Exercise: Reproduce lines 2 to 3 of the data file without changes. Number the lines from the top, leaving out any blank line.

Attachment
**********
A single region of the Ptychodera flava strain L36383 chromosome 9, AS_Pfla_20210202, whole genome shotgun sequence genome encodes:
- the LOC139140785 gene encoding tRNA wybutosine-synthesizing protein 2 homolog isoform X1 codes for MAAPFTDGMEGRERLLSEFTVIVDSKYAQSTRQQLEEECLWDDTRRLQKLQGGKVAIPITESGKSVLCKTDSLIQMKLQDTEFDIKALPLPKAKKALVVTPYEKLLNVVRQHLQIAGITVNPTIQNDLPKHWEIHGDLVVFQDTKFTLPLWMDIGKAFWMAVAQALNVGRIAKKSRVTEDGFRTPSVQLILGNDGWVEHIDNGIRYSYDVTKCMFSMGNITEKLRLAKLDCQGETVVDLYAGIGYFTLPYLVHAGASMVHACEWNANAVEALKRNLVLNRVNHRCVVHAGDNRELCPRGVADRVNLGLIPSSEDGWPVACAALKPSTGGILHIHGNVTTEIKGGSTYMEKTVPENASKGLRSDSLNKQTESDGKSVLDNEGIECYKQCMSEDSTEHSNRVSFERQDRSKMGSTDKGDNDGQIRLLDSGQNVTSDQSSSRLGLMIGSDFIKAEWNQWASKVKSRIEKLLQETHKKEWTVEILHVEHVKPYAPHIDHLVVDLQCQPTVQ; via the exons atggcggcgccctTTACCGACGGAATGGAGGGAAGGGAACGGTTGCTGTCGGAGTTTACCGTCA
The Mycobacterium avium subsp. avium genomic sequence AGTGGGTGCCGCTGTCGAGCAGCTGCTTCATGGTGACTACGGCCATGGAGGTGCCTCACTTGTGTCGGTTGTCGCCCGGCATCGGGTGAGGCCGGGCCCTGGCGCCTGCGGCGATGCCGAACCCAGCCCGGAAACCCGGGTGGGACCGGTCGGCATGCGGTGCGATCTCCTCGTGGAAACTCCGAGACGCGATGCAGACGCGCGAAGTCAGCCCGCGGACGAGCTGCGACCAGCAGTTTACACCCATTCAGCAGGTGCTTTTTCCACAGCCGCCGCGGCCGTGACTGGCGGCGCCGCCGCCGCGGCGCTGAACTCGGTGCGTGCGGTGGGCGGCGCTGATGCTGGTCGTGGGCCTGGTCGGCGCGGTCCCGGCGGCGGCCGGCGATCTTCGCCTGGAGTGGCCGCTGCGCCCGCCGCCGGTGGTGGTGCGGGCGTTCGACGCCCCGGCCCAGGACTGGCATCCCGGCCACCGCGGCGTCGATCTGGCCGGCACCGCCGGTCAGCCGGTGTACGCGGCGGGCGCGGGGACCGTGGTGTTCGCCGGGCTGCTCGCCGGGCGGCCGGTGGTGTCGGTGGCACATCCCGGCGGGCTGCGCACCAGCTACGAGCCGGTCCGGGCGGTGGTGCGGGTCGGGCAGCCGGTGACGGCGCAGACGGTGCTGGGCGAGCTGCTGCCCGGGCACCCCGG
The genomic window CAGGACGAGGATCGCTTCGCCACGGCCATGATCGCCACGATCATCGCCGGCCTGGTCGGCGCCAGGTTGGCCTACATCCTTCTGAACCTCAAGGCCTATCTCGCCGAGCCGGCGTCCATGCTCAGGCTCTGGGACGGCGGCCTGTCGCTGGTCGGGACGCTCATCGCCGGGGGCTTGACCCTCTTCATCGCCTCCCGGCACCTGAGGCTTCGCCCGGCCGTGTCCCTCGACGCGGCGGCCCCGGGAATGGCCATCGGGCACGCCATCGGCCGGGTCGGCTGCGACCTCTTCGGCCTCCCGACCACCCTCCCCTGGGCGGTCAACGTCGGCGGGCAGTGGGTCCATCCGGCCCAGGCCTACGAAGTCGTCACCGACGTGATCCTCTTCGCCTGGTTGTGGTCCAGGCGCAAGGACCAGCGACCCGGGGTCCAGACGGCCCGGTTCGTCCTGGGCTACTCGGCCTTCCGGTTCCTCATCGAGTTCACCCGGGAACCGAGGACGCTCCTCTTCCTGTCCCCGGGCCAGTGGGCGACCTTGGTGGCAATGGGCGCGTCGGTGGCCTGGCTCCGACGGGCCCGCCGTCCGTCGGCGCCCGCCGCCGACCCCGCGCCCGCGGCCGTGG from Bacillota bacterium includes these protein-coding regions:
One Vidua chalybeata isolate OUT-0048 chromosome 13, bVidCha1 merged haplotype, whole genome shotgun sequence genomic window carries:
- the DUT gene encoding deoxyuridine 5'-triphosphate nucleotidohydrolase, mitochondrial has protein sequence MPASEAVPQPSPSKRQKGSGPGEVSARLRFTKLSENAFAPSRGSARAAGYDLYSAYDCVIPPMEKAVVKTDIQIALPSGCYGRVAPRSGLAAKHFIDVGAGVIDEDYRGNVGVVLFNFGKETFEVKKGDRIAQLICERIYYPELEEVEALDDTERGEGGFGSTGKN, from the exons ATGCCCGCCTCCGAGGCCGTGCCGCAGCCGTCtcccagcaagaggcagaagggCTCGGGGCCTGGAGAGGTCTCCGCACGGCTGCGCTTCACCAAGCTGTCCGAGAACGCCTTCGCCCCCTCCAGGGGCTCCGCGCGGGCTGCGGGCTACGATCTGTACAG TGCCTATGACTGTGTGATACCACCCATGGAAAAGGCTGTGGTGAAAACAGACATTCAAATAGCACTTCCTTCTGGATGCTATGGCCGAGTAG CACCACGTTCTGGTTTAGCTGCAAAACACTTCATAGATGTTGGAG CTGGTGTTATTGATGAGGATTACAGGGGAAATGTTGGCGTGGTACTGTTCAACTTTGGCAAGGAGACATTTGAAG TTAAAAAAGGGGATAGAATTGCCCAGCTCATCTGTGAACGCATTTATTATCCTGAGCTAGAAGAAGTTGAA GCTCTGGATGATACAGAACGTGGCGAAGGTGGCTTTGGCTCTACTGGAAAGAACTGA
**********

- the LOC139140785 gene encoding tRNA wybutosine-synthesizing protein 2 homolog isoform X1 codes for MAAPFTDGMEGRERLLSEFTVIVDSKYAQSTRQQLEEECLWDDTRRLQKLQGGKVAIPITESGKSVLCKTDSLIQMKLQDTEFDIKALPLPKAKKALVVTPYEKLLNVVRQHLQIAGITVNPTIQNDLPKHWEIHGDLVVFQDTKFTLPLWMDIGKAFWMAVAQALNVGRIAKKSRVTEDGFRTPSVQLILGNDGWVEHIDNGIRYSYDVTKCMFSMGNITEKLRLAKLDCQGETVVDLYAGIGYFTLPYLVHAGASMVHACEWNANAVEALKRNLVLNRVNHRCVVHAGDNRELCPRGVADRVNLGLIPSSEDGWPVACAALKPSTGGILHIHGNVTTEIKGGSTYMEKTVPENASKGLRSDSLNKQTESDGKSVLDNEGIECYKQCMSEDSTEHSNRVSFERQDRSKMGSTDKGDNDGQIRLLDSGQNVTSDQSSSRLGLMIGSDFIKAEWNQWASKVKSRIEKLLQETHKKEWTVEILHVEHVKPYAPHIDHLVVDLQCQPTVQ; via the exons atggcggcgccctTTACCGACGGAATGGAGGGAAGGGAACGGTTGCTGTCGGAGTTTACCGTCA
The Mycobacterium avium subsp. avium genomic sequence AGTGGGTGCCGCTGTCGAGCAGCTGCTTCATGGTGACTACGGCCATGGAGGTGCCTCACTTGTGTCGGTTGTCGCCCGGCATCGGGTGAGGCCGGGCCCTGGCGCCTGCGGCGATGCCGAACCCAGCCCGGAAACCCGGGTGGGACCGGTCGGCATGCGGTGCGATCTCCTCGTGGAAACTCCGAGACGCGATGCAGACGCGCGAAGTCAGCCCGCGGACGAGCTGCGACCAGCAGTTTACACCCATTCAGCAGGTGCTTTTTCCACAGCCGCCGCGGCCGTGACTGGCGGCGCCGCCGCCGCGGCGCTGAACTCGGTGCGTGCGGTGGGCGGCGCTGATGCTGGTCGTGGGCCTGGTCGGCGCGGTCCCGGCGGCGGCCGGCGATCTTCGCCTGGAGTGGCCGCTGCGCCCGCCGCCGGTGGTGGTGCGGGCGTTCGACGCCCCGGCCCAGGACTGGCATCCCGGCCACCGCGGCGTCGATCTGGCCGGCACCGCCGGTCAGCCGGTGTACGCGGCGGGCGCGGGGACCGTGGTGTTCGCCGGGCTGCTCGCCGGGCGGCCGGTGGTGTCGGTGGCACATCCCGGCGGGCTGCGCACCAGCTACGAGCCGGTCCGGGCGGTGGTGCGGGTCGGGCAGCCGGTGACGGCGCAGACGGTGCTGGGCGAGCTGCTGCCCGGGCACCCCGG